Los Alamos scientist explains the challenge, promise and physics of the space elevator

By Britten K. Stark

An elevator to space may realistically be years in the future, but the concept is raising quite a stir in the physics community.

Dr. Bryan E. Laubscher, of Odysseus Technology, spoke with more than 80 BCC students about the ideas and methodology behind the space elevator on Tuesday.

The complexities of the space elevator reach far beyond the grasp of a non-physics student, but Laubscher eagerly discussed the difficult concepts and formulas with the students who attended.

“It was nice and informative,” said Alex Tsuchida, BCC student pursuing physics and astronomy. The discussion left him with many questions to think about further.

Laubscher’s slides clearly depicted physics equations and colorful, easy to see graphics, but the lecture was not an introductory physics course. The formulas and methodologies presented required previous knowledge and understanding of physics and astronomy.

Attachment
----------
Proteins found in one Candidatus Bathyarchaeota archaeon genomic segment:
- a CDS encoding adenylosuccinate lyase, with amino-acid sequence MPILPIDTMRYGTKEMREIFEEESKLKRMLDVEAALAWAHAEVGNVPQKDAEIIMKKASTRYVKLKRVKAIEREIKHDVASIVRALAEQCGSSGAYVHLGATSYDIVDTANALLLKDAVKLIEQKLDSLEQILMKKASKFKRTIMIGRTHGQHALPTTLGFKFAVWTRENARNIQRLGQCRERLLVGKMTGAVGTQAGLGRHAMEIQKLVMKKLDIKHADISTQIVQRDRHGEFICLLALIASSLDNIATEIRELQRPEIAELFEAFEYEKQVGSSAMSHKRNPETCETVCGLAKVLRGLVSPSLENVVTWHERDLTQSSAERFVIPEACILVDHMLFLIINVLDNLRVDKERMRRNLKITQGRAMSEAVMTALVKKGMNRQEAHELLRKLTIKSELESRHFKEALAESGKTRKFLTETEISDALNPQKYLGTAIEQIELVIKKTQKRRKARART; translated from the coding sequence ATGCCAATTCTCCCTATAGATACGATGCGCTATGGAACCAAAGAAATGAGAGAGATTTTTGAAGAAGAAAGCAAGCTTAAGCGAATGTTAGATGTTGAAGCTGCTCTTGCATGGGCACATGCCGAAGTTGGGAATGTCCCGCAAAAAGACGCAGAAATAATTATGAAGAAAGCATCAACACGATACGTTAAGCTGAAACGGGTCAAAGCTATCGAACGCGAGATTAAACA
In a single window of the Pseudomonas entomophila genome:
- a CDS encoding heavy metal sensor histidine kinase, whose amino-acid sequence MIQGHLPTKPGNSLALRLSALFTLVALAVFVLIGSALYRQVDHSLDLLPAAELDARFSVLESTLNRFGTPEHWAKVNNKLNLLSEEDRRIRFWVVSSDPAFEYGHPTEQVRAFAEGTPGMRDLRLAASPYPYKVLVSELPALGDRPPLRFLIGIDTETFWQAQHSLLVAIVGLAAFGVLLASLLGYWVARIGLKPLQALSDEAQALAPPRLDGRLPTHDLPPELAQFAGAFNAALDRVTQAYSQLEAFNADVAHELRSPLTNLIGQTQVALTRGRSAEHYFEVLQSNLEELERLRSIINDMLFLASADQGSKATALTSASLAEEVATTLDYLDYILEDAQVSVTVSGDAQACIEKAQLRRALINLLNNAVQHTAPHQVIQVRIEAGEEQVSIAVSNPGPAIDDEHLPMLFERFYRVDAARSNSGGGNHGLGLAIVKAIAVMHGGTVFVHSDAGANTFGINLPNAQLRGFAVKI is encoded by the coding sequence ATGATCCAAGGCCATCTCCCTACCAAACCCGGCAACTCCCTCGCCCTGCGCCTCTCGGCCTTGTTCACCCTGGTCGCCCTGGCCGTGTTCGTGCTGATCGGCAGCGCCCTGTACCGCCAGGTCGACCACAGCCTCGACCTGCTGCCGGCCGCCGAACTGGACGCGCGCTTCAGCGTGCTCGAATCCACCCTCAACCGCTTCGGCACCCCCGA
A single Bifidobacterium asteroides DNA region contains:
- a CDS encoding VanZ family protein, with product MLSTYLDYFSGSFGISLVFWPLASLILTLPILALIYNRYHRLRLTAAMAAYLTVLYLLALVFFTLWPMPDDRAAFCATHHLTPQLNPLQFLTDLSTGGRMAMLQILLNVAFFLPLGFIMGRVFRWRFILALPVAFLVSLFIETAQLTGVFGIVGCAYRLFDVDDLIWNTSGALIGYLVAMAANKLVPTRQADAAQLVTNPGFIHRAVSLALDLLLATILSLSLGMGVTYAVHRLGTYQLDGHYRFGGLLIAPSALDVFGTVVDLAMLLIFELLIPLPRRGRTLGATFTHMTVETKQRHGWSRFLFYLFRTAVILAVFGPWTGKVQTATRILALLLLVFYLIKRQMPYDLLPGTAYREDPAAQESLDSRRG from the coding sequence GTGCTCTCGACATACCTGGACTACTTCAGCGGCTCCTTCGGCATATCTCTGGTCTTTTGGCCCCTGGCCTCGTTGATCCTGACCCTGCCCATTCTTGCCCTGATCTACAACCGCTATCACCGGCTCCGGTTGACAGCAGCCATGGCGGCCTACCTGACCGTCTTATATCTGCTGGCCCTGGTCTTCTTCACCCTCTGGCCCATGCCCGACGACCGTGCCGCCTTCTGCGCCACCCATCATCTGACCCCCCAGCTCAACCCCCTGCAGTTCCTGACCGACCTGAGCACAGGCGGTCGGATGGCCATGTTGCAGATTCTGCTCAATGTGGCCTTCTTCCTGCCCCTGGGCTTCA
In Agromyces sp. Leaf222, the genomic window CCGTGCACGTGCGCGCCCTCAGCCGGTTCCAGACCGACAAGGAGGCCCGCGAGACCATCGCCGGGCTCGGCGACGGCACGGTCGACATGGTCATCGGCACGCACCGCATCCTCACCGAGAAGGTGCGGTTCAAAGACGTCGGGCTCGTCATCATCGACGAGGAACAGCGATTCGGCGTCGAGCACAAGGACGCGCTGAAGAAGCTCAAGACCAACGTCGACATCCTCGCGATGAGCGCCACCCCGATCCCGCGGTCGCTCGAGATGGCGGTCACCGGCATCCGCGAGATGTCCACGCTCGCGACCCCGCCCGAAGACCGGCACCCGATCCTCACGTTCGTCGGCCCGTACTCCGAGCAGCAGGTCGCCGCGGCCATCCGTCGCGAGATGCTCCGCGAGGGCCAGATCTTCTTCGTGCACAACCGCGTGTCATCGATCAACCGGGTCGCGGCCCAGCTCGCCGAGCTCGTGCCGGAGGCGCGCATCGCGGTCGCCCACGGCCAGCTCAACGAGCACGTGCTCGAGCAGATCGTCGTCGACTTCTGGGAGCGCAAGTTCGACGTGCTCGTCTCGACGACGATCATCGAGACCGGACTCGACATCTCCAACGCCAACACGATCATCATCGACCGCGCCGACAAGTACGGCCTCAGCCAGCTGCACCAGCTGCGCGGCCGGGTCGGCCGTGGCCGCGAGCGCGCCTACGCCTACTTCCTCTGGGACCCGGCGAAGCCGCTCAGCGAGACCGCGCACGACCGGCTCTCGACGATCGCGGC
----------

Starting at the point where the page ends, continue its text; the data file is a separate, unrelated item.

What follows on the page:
In the most basic terms, he discussed centripetal acceleration and its importance to the Space Elevator. Then he presented formulas with multiple variables. The audience appeared to follow his explanations carefully, as they challenged his thoughts on the many topics presented.

Aside from the science of the elevator’s infrastructure, there are many practical reasons to discuss the space elevator. Logistically, it would use much less fuel than a rocket, so it would be less expensive to access space.

It could also be a source of income as it could be used for solar power. Solar power is “possibly the second major commercial use of space,” explained Laubscher.

“Great economic expansion will occur once a space elevator infrastructure has opened space resources for exploration and creating a better life here on

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